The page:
New Phishing Research: 5 Most Dangerous Email Subjects, Top 10 Hosting Countries
Posted by Elisabeth Olsen on 11 December 2013 10:33 PM
With cloud infrastructure easily scalable and rented botnets coming on the cheap, the cost of conducting massive phishing campaigns continues to decline for cybercriminals. Even if the return rate is small or the campaign is poorly executed, phishing can result in serious money for criminals. Phishing will never simply go away—meaning ongoing headaches for security professionals.
Top 10 Countries Hosting Phishing
To shed some light on how targeted attacks and user education awareness are evolving, Websense Security Labs researchers investigated current phishing trends. We found that the percentage of phishing attempts within all email traffic dropped to 0.5 percent in 2013 (down from 1.12 percent in 2012). This may sound like good news, but certainly does not mean the coast is clear for businesses.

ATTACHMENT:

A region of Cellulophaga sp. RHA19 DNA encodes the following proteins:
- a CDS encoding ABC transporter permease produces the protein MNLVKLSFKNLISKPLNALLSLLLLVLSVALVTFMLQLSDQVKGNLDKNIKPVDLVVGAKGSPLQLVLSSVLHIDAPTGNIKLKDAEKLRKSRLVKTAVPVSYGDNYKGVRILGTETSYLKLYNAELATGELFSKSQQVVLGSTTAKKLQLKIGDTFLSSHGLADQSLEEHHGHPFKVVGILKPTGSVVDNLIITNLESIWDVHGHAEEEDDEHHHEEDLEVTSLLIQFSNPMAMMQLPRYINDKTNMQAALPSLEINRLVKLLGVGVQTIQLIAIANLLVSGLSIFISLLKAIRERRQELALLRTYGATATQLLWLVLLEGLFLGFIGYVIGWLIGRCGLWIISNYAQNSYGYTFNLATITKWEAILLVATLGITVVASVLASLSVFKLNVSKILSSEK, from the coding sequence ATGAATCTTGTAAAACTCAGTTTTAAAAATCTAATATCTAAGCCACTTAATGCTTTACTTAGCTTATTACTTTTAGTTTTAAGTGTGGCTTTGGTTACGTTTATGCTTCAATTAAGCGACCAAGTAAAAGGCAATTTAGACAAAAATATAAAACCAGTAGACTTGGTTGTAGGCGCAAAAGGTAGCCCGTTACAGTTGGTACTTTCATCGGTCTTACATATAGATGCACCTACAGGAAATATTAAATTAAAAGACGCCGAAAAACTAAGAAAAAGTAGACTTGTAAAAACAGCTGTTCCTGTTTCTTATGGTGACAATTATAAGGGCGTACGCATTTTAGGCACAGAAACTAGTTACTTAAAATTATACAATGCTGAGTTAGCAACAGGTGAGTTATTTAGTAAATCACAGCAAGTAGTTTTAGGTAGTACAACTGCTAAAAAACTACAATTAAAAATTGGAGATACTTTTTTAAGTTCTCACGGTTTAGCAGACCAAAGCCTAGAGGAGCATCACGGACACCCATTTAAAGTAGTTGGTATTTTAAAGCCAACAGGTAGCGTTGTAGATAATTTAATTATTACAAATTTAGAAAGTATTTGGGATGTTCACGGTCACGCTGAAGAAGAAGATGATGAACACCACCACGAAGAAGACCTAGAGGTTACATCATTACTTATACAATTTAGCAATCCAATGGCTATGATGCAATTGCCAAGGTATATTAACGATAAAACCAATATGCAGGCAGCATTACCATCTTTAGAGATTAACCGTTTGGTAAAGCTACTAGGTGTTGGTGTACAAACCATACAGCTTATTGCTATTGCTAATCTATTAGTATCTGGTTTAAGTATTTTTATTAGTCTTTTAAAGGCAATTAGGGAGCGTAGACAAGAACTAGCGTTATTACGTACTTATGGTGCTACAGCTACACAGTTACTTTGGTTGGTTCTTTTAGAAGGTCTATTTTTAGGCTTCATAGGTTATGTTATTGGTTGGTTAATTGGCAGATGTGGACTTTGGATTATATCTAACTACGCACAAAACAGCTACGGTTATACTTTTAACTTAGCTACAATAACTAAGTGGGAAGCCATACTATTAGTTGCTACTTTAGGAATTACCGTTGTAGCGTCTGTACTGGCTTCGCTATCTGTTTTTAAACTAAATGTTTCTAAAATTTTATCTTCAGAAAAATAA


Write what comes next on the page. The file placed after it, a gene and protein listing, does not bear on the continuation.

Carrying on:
Today’s phishing campaigns are lower in volume but much more targeted. Cybercriminals aren’t simply throwing millions of emails over the fence. They are instead targeting their attack strategies with sophisticated techniques and integrating social engineering tactics. Scammers use social networks to conduct their recon and research their prey. Once the intelligence is harvested, they use that information to carefully construct email lures and yield maximum success.
In addition to social engineering, geographic location also plays an intricate role in phishing. By rank, here’s a list of the top 10 countries hosting phishing URLs: (Based on research conducted 1/1/13-9/30/13)
2. United States
4. United Kingdom
8. Hong Kong
Some interesting points about this list:
• China and Hong Kong made their debuts this year, having never before been included in our lists
• The UK moved up from the number six spot
• The U.S. dropped out of the number one spot, for the first time in a long, long time
• Russia moved up from the number 10 spot
• Egypt and the Bahamas have disappeared from the list, after recent appearances
Five Most Dangerous Subject Lines